As if my luggage
Hadn’t gained enough weight in books
The first eleven days—
“Book fair” is another term for “gold mine,”
So says the British Lingo Dictionary
That I’m making up as I go along.
As if I could resist:
Bronte books for two pounds each,
Orwellian farms with farmers impeached;
Sir Wilde’s account of prison life,
Polygamist sects with mutinous wives;
Angela’s Ashes of Irish martyrs,
Historical tabs of country charters;
Memoirs and bios in nonfiction’s aisle,
Kafka’s insect and state trial;
Crime and Punishment in a Russian court,
All unabridged, no classics cut short;
Salmon Rushdie within banned boarders,
Vintage books from elderly hoarders;
Graphic novels—Marvel, DC,
Dr. Seuss—the Lorax, his trees;
Harry Potter, accio books,
Round ’em up with a shepherd’s crook—
Time for bookworms to indulge,
Make our luggage swell and bulge;
Extra weight is the price to pay
And I feel very wealthy today.
I don’t know what came over me,
Writing a poem that rhymes!
I assure you, it won’t happen again;
Rhyme-less suits me fine.
What do my fellow travelers
Get out of people-watching
On the streets of Hay-on-Wye?
Snapping photos of that sweet-faced dog—
A mastiff mix, I’m guessing—
Sitting on the curb,
I can understand;
But photos of faces of strangers to us,
Going about their business,
Smiling, scowling, sunbathing in their underwear—
(As I saw in a park back in
I suppose it’s akin to Facebook-stalking,
Only in person and across the ocean;
And the nagging sense of wrong
And violation of privacy
Keeps my shutter on the dog
And the pigeons at the abbey
Like beggars seeking sanctuary—
Feed one, thirty more flock to your feet.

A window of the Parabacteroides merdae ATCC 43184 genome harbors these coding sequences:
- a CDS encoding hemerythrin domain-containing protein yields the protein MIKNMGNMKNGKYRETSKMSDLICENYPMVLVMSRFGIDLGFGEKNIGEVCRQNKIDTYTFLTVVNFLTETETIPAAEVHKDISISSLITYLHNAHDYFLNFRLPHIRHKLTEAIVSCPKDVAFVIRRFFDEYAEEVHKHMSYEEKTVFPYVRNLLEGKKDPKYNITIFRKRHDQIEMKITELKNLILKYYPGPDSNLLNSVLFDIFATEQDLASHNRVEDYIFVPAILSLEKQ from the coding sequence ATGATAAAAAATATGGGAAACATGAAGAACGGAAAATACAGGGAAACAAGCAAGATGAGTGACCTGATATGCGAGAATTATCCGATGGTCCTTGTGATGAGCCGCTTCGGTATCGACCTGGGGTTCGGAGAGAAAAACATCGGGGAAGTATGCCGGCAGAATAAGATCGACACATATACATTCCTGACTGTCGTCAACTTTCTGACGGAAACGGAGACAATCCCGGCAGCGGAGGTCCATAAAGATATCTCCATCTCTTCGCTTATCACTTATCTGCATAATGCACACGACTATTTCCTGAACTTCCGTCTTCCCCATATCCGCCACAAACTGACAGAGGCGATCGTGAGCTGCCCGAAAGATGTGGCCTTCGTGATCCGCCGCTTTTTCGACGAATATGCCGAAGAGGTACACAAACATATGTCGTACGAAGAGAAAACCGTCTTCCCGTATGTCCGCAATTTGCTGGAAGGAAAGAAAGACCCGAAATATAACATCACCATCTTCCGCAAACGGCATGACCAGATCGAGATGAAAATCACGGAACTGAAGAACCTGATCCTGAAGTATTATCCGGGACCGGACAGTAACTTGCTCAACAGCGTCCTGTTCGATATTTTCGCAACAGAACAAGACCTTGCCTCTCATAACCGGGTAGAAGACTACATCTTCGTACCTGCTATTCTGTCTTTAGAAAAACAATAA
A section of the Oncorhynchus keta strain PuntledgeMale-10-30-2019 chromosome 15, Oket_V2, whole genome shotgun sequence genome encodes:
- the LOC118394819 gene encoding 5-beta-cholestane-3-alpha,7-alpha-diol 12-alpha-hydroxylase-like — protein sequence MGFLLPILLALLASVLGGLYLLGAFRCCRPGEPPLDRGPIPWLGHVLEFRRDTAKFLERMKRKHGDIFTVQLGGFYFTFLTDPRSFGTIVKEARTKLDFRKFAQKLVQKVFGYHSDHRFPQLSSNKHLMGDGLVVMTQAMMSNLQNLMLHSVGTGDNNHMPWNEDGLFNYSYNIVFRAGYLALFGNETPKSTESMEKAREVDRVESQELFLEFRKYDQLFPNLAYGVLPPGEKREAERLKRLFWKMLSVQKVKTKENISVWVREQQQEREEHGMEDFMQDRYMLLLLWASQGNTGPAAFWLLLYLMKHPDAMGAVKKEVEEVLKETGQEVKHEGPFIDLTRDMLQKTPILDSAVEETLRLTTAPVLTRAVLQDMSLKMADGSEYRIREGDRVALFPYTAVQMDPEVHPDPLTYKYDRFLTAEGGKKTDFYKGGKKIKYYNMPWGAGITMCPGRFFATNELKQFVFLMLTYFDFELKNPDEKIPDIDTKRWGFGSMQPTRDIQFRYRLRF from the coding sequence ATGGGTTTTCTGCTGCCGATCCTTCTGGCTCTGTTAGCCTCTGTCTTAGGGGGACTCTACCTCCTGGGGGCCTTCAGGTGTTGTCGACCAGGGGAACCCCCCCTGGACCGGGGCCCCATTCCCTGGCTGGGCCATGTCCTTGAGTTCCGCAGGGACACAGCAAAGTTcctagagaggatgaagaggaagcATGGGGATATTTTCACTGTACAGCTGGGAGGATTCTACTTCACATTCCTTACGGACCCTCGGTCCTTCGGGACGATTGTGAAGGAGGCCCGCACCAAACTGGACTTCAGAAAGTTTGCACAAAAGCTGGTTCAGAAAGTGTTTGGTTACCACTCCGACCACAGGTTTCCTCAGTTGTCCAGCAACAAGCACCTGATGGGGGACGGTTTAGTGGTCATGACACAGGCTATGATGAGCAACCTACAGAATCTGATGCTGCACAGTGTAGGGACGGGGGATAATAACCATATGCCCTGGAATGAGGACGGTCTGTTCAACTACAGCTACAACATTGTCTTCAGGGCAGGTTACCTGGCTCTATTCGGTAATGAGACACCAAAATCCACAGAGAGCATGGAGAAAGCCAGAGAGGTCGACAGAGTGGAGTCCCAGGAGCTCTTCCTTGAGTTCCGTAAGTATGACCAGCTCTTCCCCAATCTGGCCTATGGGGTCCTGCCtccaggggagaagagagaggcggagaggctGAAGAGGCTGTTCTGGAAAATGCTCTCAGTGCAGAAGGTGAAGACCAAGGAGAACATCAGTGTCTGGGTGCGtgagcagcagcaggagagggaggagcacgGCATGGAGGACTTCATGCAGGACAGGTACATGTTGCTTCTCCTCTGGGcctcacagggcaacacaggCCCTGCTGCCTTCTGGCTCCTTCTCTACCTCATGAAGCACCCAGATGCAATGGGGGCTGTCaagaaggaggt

I suppose it’s my books
That chronicle where I have been—
Masterpieces of the
100 Facts to Know About the Ancient World—
It’s like taking the
Without lugging ancient artifacts across the sea.
Shakespeare’s Wife by Germaine Greer
Brings the Hathaway cottage home with me,
Both the history of its family seal
And the luxury in garden with the feather-stuck potatoes.
To the landscape of my backyard;
De Profundis, Ballad of Reading Gaol,
They teleport me to a jail cell—
Oscar’s Wilde’s jail cell,
Writing away within barred windows,
Jailed for homosexual acts—
The 19th Wife by an obscure author
Transports me to a polygamist sect
Where 19th wife, like Scheherazade,
Disrupts the cycle of altar imprisonment;
With Shirley, Villette and The Professor,
I get better acquainted with Charlotte Bronte,
Mother of Jane—Jane Eyre, that is;
With Angela’s Ashes I voyage to
And reap the ruins of miserable patriots;
Animal Farm brings 1984 to the countryside
Where Big Brother is a pig
And those guilty of thoughtcrime
Will be trampled in the stables;
Brochures from Blood Brothers and King Lear in tow
Provide evidence of my travels
As well as bragging rights
In the theatre community of FM—
Now if only I possessed one
From the musical Matilda—
Running this year, come November—
My collection would be complete.
Spelled the way it is,
When it’s not pronounced as such?
A silly language, ’tis.